Humor disconnected-fi

Published on December 20th, 2013 | by Craig Shoemaker

0

Disconnected

Editor’s Note: We are thrilled to have Emmy Award winning comedian, Craig Shoemaker, write this piece for us. You can learn more about Craig and his most recent work by visiting his website, CraigShoemaker.com and by following him on Twitter.

 

dis·con·nec·ted [dis-kuh-nek-tid]

adjective

(of a person) lacking contact with reality.

Ironic that as our “high speed connection” increases with technological advances that our “human connection” has decreased at the same rate. It begs the question: Have we evolved too far?

I am concerned about the next generation. With us doing all the work for them, and supplying “participation trophies” just for being on the team, how will we grow?

One thing that drives me nuts is how many of my friends correspond by text message, rather than simply return a phone call. I think most of the current overuse of texting is pretty much saying, “I really don’t want to discuss anything or get your feedback, and this is the accepted way of saying I have no time for you, since I’m spending all my hours catching up with emails, Twittering and Facebook status updates. Therefore, I have MORE people to catch up with, and you are now outdated. I’m on a relationship upgrade, and you are Windows 98.”

We search for more “friends” on social networks we don’t really know, and we cease development of the good friendships we have. It’s like taking money investments and moving to another bank before the cash can accrue interest. It sends a confusing message to our kids. Plus, how much can they learn when we have to keep the wisdom to 140 characters?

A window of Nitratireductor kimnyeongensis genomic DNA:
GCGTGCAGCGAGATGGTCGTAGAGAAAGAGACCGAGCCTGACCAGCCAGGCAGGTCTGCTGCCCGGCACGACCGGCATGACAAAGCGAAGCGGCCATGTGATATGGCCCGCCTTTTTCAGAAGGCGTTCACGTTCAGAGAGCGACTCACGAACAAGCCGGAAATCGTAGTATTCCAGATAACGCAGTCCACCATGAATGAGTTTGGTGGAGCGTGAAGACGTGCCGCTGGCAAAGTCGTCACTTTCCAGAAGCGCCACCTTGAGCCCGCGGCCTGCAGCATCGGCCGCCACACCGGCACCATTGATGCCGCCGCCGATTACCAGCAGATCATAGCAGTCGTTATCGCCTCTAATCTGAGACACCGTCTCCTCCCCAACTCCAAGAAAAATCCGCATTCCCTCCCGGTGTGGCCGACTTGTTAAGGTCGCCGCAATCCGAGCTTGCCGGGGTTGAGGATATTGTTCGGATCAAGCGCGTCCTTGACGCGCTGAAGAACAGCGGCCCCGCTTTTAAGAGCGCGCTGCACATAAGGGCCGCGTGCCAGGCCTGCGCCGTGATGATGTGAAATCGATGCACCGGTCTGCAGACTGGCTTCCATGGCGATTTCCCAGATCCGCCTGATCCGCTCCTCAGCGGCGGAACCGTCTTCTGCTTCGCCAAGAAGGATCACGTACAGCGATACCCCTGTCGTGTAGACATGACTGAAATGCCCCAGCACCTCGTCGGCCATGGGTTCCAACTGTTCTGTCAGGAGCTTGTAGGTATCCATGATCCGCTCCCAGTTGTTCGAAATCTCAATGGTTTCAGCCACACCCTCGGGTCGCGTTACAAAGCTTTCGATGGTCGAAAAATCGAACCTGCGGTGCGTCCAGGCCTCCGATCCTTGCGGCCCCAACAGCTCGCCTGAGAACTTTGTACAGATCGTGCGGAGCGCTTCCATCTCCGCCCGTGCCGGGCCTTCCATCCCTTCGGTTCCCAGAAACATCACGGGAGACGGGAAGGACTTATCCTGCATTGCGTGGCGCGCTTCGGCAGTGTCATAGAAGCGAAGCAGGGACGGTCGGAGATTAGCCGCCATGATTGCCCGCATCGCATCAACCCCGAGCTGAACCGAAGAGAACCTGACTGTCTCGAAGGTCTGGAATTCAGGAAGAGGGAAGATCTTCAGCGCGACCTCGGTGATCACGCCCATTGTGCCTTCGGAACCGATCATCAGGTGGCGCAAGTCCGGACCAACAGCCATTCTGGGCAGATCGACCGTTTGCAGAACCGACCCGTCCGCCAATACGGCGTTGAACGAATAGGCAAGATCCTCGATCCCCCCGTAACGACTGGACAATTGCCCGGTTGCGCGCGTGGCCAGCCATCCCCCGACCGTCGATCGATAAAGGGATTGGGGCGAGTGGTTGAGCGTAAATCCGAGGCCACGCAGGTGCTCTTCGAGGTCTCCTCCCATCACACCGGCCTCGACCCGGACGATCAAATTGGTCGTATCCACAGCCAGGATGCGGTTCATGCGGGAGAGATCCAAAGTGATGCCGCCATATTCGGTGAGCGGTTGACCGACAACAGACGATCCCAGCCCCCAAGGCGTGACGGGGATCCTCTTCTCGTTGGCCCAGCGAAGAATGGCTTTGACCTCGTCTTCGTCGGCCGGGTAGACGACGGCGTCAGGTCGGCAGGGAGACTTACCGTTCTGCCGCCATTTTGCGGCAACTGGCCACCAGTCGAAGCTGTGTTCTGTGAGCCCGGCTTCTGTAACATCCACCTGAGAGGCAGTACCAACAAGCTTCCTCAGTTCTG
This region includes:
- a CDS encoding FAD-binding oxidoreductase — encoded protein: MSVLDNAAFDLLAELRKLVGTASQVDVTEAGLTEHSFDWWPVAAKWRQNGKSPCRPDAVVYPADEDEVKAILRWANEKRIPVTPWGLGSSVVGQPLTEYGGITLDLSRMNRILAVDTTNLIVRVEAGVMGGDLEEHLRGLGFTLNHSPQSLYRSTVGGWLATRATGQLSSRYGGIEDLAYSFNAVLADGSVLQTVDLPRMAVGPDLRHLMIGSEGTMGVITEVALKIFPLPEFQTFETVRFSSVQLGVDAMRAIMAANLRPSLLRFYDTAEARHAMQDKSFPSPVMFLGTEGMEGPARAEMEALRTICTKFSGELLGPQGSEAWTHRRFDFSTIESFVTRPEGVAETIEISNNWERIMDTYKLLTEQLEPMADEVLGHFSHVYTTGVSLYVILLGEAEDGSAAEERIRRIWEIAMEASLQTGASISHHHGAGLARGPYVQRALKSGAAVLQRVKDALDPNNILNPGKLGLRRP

As it is now, I can’t see how any great authors will come out of this generation. Imagine classics being written today? It was the best of times. #poor #great #expect #CDickens

Our natural brain function is not being exercised, since there is now a dependence on machines to do our research for us.

One thing I have always prided myself on is my keen memory, much to the chagrin of some friends I know, who would prefer to forget some past indiscretions! I am always there to remind a friend of a drunken tale he’d rather not have his son hear, as I recount detailed stories of our days in high school when life was carefree and without boundaries, including some stupid little law about a “drinking age.”

Not to sound like an old curmudgeon, which I do to my teenage son, but I truly believe that we have gone too far in developing shortcuts, easy ways through obstacles and even “cheats” for a video game. If we allow tech weenies in a Silicon Valley cubicle guide our life, how much are we going to figure things out ourselves? I enjoy testing my mind with trivia queries such as, “What film character was played by two different actors, that led to Academy Awards for both?”

Now, how many of you ran to Google for the answer? We seem to think there are benefits to getting something quicker, forgetting how important it is to exercise our brain muscle. If we’re at the gym, we wouldn’t say, “I don’t need a spotter, thank you. I brought a personal valet to lift the weights for me.  In a few weeks, I will have those biceps I’ve always dreamt of showing off!”